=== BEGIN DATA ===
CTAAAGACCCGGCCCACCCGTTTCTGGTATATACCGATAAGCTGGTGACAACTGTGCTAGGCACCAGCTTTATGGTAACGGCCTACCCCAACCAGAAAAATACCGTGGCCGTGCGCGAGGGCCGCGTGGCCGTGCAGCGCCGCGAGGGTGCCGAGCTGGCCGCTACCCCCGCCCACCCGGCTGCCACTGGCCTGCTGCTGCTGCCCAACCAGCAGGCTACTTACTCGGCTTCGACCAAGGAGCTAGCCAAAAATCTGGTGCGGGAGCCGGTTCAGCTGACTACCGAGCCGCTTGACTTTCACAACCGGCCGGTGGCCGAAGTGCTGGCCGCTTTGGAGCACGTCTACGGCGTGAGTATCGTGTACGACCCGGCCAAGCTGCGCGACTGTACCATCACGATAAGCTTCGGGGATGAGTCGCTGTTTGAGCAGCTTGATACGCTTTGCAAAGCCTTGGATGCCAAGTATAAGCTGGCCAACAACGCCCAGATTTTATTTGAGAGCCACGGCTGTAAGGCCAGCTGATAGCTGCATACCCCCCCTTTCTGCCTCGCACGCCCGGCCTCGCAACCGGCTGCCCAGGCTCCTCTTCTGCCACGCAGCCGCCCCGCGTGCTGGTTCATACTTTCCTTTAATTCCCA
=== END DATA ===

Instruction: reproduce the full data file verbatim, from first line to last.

CTAAAGACCCGGCCCACCCGTTTCTGGTATATACCGATAAGCTGGTGACAACTGTGCTAGGCACCAGCTTTATGGTAACGGCCTACCCCAACCAGAAAAATACCGTGGCCGTGCGCGAGGGCCGCGTGGCCGTGCAGCGCCGCGAGGGTGCCGAGCTGGCCGCTACCCCCGCCCACCCGGCTGCCACTGGCCTGCTGCTGCTGCCCAACCAGCAGGCTACTTACTCGGCTTCGACCAAGGAGCTAGCCAAAAATCTGGTGCGGGAGCCGGTTCAGCTGACTACCGAGCCGCTTGACTTTCACAACCGGCCGGTGGCCGAAGTGCTGGCCGCTTTGGAGCACGTCTACGGCGTGAGTATCGTGTACGACCCGGCCAAGCTGCGCGACTGTACCATCACGATAAGCTTCGGGGATGAGTCGCTGTTTGAGCAGCTTGATACGCTTTGCAAAGCCTTGGATGCCAAGTATAAGCTGGCCAACAACGCCCAGATTTTATTTGAGAGCCACGGCTGTAAGGCCAGCTGATAGCTGCATACCCCCCCTTTCTGCCTCGCACGCCCGGCCTCGCAACCGGCTGCCCAGGCTCCTCTTCTGCCACGCAGCCGCCCCGCGTGCTGGTTCATACTTTCCTTTAATTCCCA